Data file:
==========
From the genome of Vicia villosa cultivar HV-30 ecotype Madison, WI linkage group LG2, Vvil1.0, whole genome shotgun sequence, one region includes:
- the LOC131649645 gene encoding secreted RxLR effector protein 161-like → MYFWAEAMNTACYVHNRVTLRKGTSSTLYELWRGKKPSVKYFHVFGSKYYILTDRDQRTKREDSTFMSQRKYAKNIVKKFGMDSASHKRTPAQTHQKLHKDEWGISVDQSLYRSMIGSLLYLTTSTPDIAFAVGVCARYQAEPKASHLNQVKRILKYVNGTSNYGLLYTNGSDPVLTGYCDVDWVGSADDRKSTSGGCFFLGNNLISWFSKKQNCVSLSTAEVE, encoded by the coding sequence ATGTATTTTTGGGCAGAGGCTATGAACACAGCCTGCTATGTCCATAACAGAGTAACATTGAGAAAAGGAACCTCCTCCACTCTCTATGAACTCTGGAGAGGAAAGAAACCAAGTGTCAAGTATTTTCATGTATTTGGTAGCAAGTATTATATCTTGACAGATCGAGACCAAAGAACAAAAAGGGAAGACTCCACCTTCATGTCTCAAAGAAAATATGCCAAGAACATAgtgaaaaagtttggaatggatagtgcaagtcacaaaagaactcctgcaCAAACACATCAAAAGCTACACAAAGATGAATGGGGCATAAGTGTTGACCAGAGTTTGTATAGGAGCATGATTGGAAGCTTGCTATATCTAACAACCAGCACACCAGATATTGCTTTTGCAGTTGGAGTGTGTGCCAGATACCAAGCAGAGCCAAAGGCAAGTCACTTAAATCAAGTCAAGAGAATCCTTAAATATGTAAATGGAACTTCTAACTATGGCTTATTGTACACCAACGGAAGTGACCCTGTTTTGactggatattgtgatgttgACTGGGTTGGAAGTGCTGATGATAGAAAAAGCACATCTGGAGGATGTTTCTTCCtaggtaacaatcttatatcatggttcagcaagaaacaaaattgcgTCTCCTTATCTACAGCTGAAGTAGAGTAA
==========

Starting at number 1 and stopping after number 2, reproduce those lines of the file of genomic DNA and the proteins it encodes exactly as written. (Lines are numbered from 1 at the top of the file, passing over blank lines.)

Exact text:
From the genome of Vicia villosa cultivar HV-30 ecotype Madison, WI linkage group LG2, Vvil1.0, whole genome shotgun sequence, one region includes:
- the LOC131649645 gene encoding secreted RxLR effector protein 161-like → MYFWAEAMNTACYVHNRVTLRKGTSSTLYELWRGKKPSVKYFHVFGSKYYILTDRDQRTKREDSTFMSQRKYAKNIVKKFGMDSASHKRTPAQTHQKLHKDEWGISVDQSLYRSMIGSLLYLTTSTPDIAFAVGVCARYQAEPKASHLNQVKRILKYVNGTSNYGLLYTNGSDPVLTGYCDVDWVGSADDRKSTSGGCFFLGNNLISWFSKKQNCVSLSTAEVE, encoded by the coding sequence ATGTATTTTTGGGCAGAGGCTATGAACACAGCCTGCTATGTCCATAACAGAGTAACATTGAGAAAAGGAACCTCCTCCACTCTCTATGAACTCTGGAGAGGAAAGAAACCAAGTGTCAAGTATTTTCATGTATTTGGTAGCAAGTATTATATCTTGACAGATCGAGACCAAAGAACAAAAAGGGAAGACTCCACCTTCATGTCTCAAAGAAAATATGCCAAGAACATAgtgaaaaagtttggaatggatagtgcaagtcacaaaagaactcctgcaCAAACACATCAAAAGCTACACAAAGATGAATGGGGCATAAGTGTTGACCAGAGTTTGTATAGGAGCATGATTGGAAGCTTGCTATATCTAACAACCAGCACACCAGATATTGCTTTTGCAGTTGGAGTGTGTGCCAGATACCAAGCAGAGCCAAAGGCAAGTCACTTAAATCAAGTCAAGAGAATCCTTAAATATGTAAATGGAACTTCTAACTATGGCTTATTGTACACCAACGGAAGTGACCCTGTTTTGactggatattgtgatgttgACTGGGTTGGAAGTGCTGATGATAGAAAAAGCACATCTGGAGGATGTTTCTTCCtaggtaacaatcttatatcatggttcagcaagaaacaaaattgcgTCTCCTTATCTACAGCTGAAGTAGAGTAA